A Pair of Pinters: The Dumb Waiter and A Kind of Alaska

Harold Pinter
Derby LIVE at the Guildhall Theatre, Derby

The Dumb Waiter production photo
A Kind of Alaska production photo

Since Derby LIVE took over programming at all three of the city's main venues, no one's been able to criticise the council-run organisation for a lack of adventure.

The season in Derby Theatre, formerly the Playhouse, began with the world premiere of Derbyshire author Tim Elgood's musical play The Pros, The Cons and A Screw.

Now Derby LIVE has opted to present two works by possibly the greatest playwright after Shakespeare. But instead of choosing The Caretaker or The Birthday Party, the artistic team have chosen two of Pinter's lesser-known works.

The decision to pair The Dumb Waiter with A Kind of Alaska is almost as unfathomable as some of Pinter's plays.

The Dumb Waiter looks at the relationship between two hitmen holed up in a room in Birmingham waiting for instructions about their next victim.

A Kind of Alaska examines the massive problems faced by a woman who is woken up by a doctor's injection after being in a coma for 29 years.

Director Esther Richardson feels the plays are about identity and how we engage with other people. Although that's certainly the case with Deborah who suffers from encephalitis lethargica or sleeping sickness in the second play, some people might not read that into the first play in which Ben in particular seems to realise that his raison d'etre is simply to bump someone off.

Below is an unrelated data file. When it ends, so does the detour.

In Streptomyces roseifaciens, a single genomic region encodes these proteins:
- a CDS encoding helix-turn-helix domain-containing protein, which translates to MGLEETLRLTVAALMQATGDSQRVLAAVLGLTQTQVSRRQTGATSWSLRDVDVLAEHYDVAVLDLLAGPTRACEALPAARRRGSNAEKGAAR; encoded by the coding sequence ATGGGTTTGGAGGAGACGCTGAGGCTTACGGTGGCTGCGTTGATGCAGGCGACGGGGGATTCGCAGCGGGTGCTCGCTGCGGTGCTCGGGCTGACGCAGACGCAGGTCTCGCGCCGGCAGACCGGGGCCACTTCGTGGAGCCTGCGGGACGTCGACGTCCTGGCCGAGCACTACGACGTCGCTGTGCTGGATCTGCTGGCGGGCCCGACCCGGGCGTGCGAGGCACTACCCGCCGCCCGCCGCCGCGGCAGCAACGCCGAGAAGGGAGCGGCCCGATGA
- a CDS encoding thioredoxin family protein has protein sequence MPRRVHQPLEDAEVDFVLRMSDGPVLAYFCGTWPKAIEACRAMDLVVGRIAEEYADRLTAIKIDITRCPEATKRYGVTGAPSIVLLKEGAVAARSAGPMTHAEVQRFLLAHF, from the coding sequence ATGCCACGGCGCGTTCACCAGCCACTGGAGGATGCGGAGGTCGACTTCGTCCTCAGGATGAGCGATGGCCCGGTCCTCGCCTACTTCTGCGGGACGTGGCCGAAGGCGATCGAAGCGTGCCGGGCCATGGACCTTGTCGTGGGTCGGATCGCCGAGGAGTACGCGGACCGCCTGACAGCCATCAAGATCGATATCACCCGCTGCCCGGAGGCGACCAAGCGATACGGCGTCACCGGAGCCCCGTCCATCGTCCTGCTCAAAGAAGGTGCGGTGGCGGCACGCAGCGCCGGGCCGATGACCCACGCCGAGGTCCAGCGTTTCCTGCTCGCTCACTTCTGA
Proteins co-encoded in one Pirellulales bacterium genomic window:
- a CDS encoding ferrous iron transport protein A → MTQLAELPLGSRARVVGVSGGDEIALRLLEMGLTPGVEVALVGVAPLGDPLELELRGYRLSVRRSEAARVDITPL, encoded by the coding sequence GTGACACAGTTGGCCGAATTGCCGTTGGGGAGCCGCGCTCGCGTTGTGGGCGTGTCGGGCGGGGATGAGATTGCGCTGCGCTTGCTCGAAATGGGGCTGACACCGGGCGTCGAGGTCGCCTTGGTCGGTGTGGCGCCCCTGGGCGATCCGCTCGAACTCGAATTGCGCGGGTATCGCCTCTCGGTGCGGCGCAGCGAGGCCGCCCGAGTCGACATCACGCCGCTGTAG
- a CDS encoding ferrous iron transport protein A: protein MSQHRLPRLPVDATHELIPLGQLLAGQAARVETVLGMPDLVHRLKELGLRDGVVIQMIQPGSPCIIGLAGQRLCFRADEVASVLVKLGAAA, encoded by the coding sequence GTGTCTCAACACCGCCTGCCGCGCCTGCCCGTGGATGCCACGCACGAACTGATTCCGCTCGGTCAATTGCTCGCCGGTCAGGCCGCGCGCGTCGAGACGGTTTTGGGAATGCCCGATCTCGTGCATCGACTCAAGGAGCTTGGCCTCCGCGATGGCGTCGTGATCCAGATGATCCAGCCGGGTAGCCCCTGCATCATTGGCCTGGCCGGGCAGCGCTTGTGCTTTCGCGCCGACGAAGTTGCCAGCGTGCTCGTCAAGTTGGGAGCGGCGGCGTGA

The similar sets for the two plays, with light walls and little furniture, prompted me to wonder whether Pinter was trying to point out that reality is in fact more frightening than anything the human brain might imagine. Others might read something else into it; that's the joy and fascination of Pinter.

The Dumb Waiter features two characters who've been together for so long that they get on each other's nerves. Joe Tucker is Ben, the hard nut who tries to remain calm until they hear about their next target only to be interrupted continually by slightly timid Gus (James Holmes) who doesn't have any interests and is permanently on edge.

Both actors superbly show how spiky the hitmen's relationship is when they argue over something as trivial as whether they should "light the gas" or "light the kettle". There's a terrific contrast between Holmes who's ill at ease when he remembers the horrible mess they left when they executed a girl while Tucker is more philosophical about his profession.

The decision to stage the two plays in the Guildhall, a 240-seat intimate venue where the audience is close to the action, pays off - especially in A Kind of Alaska. You feel you've dropped in on a personal consultation between doctor and patient; the effect is quite disturbing.

Julia Tarnoky is simply outstanding as Deborah who chillingly announces "something is happening" as her 29-year sleep ends. Initially she sounds like a teenager; later her voice takes on a more mature sound as she begins to act her true age.

The actress worked with the Encephalitis Society to ensure her portrayal of Deborah is realistic. It's a staggering performance.

Simon Molloy is calm and reassuring as the doctor, Hornby, and Eunice Roberts is supportive as Deborah's sister Pauline, unsure about how to handle her relationship with her sibling.

Tarnoky though is captivating; it's difficult to take your eyes off her throughout the performance.

On the whole it's an evening of surprises: although the author's plays might be unusual in their construction, A Pair of Pinters takes you out of your comfort zone and provokes thought in a way that only live theatre can.

"A Pair of Pinters" runs until February 27th

Reviewer: Steve Orme

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